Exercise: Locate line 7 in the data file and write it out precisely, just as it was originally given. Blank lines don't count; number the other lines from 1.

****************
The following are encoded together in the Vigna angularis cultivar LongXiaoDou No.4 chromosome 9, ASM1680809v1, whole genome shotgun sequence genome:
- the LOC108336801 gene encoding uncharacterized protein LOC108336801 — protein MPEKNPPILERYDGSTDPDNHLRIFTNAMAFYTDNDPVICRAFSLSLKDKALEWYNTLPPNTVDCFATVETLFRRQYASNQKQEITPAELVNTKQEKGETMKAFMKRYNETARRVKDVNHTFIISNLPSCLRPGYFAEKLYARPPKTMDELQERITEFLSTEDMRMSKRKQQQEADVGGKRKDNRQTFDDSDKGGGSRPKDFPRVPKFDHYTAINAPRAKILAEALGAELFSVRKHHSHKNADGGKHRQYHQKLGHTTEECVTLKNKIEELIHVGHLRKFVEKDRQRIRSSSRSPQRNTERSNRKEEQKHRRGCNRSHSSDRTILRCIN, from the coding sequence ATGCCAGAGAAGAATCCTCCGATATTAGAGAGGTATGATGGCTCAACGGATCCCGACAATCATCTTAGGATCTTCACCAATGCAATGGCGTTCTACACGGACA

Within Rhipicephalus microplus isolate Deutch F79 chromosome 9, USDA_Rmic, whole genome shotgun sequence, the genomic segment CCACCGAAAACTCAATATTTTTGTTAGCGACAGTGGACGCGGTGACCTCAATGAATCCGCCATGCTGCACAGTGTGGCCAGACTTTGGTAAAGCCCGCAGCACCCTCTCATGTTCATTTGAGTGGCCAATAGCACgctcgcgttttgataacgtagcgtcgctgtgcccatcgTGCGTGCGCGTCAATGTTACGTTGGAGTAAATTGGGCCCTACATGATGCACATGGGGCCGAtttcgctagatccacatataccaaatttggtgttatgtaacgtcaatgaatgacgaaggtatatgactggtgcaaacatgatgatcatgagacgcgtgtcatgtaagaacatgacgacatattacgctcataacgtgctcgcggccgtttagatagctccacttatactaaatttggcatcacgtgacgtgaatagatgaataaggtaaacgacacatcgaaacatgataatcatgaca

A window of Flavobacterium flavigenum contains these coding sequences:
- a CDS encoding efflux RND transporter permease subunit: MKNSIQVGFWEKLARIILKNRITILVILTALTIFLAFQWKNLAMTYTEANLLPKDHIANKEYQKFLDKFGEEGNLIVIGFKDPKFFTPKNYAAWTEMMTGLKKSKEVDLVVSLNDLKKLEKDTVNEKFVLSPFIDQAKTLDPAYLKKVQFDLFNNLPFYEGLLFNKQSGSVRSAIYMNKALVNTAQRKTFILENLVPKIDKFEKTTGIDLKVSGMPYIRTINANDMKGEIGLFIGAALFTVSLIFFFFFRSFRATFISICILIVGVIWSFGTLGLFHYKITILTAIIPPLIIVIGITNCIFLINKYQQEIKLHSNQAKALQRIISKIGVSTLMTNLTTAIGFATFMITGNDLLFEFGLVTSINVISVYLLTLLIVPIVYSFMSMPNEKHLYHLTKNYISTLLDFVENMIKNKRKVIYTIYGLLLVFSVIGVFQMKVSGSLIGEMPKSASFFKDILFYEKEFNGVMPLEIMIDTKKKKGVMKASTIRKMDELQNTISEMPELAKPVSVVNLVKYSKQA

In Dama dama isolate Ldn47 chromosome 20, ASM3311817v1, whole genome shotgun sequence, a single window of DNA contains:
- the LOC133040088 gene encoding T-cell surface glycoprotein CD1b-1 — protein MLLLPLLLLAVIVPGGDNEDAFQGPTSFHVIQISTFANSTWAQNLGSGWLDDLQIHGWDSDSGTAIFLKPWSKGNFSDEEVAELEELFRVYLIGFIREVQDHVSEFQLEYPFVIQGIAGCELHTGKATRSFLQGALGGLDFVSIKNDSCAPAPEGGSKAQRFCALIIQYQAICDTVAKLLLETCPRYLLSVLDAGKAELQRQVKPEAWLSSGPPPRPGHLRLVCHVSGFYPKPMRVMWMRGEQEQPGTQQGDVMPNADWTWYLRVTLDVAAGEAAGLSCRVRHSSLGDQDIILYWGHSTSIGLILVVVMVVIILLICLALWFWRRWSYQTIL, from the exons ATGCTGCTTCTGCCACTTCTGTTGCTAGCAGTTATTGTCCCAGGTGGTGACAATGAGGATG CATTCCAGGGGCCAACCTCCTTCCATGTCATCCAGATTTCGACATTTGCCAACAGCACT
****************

- the LOC133040088 gene encoding T-cell surface glycoprotein CD1b-1 — protein MLLLPLLLLAVIVPGGDNEDAFQGPTSFHVIQISTFANSTWAQNLGSGWLDDLQIHGWDSDSGTAIFLKPWSKGNFSDEEVAELEELFRVYLIGFIREVQDHVSEFQLEYPFVIQGIAGCELHTGKATRSFLQGALGGLDFVSIKNDSCAPAPEGGSKAQRFCALIIQYQAICDTVAKLLLETCPRYLLSVLDAGKAELQRQVKPEAWLSSGPPPRPGHLRLVCHVSGFYPKPMRVMWMRGEQEQPGTQQGDVMPNADWTWYLRVTLDVAAGEAAGLSCRVRHSSLGDQDIILYWGHSTSIGLILVVVMVVIILLICLALWFWRRWSYQTIL, from the exons ATGCTGCTTCTGCCACTTCTGTTGCTAGCAGTTATTGTCCCAGGTGGTGACAATGAGGATG CATTCCAGGGGCCAACCTCCTTCCATGTCATCCAGATTTCGACATTTGCCAACAGCACT